Fixing dropped frames in digital video
Occasionally, when capturing DV, data is generated faster than it can be saved, thus audio and video frames are dropped. The resulting small gaps in the recording are noticeable at playback time as footage appears sped up and choppy, AV-sync being lost occasionally. For most people, those recordings are unwatchable.
Obviously the lost data cannot be recovered. The symptoms however – stuttering and uncomfortable playback speed – can be remedied somewhat by interpolating the missing audio frames. Assuming a file with a nominal framerate of 25 FPS that had every second frame dropped, this can easily be achieved using mplayer for playback at half speed:mplayer -af scaletempo=stride=16:overlap=.25:search=10 -speed 0.5 -fps 25 example.dv
The important piece is the scaletempo filter, which can change audio speed without altering the pitch. Without it, speech played at half its original speed has more resemblance to Goa’uld utterances than to real-world language. Unfortunately, this approach is limited by the sampling theorem: If too many audio frames are missing, the result will sound like it was created using a bad mobile phone.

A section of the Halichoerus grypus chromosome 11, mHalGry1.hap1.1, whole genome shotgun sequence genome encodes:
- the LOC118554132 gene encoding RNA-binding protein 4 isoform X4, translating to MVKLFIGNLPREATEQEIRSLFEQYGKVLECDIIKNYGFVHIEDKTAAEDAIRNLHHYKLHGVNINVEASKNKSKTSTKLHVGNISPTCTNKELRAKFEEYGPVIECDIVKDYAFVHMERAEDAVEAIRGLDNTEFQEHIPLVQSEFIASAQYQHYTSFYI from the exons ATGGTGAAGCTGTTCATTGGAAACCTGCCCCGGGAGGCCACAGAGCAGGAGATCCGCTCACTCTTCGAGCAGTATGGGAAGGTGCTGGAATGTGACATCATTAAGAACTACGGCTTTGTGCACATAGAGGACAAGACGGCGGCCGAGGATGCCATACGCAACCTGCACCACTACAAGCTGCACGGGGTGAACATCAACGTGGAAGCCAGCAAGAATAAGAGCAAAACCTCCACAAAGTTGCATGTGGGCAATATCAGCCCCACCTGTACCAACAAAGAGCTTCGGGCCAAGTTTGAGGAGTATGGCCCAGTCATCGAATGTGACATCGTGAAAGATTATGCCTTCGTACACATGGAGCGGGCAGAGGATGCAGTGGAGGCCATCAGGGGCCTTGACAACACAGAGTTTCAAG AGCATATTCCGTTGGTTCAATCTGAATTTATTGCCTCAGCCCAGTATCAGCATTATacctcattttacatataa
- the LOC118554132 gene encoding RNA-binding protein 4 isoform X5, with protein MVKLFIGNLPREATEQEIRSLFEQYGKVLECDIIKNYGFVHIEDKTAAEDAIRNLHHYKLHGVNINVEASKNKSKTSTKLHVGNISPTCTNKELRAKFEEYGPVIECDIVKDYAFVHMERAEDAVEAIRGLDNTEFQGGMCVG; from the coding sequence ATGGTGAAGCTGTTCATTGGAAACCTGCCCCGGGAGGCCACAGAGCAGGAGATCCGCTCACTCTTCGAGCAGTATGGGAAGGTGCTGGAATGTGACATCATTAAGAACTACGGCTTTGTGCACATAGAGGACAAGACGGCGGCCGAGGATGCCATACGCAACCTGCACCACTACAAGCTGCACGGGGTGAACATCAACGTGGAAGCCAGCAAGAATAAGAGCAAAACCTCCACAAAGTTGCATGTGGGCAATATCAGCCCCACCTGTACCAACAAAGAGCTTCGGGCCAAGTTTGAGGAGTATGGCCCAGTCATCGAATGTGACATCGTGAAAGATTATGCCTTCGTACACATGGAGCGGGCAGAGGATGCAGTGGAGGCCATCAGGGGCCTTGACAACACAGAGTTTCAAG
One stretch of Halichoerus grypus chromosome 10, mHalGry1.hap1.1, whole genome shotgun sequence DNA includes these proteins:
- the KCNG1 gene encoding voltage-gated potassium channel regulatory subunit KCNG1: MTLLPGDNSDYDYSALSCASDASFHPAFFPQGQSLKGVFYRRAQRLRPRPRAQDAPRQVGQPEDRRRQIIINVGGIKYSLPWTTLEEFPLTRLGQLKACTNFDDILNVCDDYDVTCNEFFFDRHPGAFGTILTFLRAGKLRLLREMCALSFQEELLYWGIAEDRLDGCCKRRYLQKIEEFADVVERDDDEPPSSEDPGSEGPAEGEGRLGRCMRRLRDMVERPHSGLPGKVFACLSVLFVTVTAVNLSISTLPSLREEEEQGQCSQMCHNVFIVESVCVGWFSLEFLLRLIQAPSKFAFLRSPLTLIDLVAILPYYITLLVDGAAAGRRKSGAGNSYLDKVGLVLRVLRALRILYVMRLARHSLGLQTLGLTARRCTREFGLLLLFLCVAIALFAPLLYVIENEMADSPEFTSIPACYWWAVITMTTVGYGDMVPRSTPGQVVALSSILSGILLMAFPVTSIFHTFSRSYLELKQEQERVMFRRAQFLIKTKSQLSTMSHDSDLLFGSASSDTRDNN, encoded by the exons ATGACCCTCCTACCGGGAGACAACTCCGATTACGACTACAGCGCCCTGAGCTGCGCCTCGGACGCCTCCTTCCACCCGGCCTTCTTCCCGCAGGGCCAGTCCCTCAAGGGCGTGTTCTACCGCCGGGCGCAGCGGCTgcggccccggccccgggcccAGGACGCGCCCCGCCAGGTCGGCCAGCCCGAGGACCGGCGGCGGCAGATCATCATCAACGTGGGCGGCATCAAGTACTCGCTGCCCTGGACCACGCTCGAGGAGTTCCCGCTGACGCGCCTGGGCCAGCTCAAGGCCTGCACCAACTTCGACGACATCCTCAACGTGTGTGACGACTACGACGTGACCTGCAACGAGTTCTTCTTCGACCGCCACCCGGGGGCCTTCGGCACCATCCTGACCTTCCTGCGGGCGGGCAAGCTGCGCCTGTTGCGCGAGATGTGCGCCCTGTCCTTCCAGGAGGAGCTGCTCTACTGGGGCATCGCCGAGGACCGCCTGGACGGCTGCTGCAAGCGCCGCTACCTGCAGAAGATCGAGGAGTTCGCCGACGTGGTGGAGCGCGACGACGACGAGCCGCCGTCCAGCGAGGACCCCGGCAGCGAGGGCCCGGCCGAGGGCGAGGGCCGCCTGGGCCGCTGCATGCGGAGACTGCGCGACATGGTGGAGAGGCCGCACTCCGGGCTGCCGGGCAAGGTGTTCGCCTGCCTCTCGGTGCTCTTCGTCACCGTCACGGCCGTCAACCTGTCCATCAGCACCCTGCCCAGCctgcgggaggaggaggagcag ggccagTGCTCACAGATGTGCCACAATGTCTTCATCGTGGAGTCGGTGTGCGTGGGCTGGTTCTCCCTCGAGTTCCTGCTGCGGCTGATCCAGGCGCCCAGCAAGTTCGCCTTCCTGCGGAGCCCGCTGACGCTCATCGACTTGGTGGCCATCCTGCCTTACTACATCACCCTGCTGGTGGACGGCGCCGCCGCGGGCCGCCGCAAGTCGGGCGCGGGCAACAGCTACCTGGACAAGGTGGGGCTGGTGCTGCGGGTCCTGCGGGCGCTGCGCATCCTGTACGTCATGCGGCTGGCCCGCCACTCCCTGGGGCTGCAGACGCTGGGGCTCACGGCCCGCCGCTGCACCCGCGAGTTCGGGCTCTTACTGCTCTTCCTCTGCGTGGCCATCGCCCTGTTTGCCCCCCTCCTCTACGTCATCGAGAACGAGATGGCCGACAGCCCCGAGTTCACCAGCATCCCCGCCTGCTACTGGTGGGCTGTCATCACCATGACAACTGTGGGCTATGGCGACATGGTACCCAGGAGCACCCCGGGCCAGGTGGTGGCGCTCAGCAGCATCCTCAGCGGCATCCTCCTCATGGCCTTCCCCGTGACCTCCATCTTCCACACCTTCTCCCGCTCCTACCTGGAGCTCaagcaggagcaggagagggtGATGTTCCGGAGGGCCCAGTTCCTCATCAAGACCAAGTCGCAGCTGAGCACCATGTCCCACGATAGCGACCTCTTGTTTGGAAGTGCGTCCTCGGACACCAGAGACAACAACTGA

Though missing video frames could also be interpolated to smooth jerky movements, simply duplicating frames is adequate for real-world usage. The following shell script utilizes mplayer and mencoder to interpolate audio and duplicate video frames, creating a file that should be easier on viewers’ eyes and ears than the original – broken – recording.mplayer -af scaletempo=stride=16:overlap=.25:search=10 -speed 0.5 -fps 25 example.dv -vc null -vo null -ao pcm:waveheader:file=example.wav && mencoder -fps 12.5 -ofps 25 -ovc copy -oac copy -o example-fixed.dv example.dv -audiofile example.wav && rm example.wav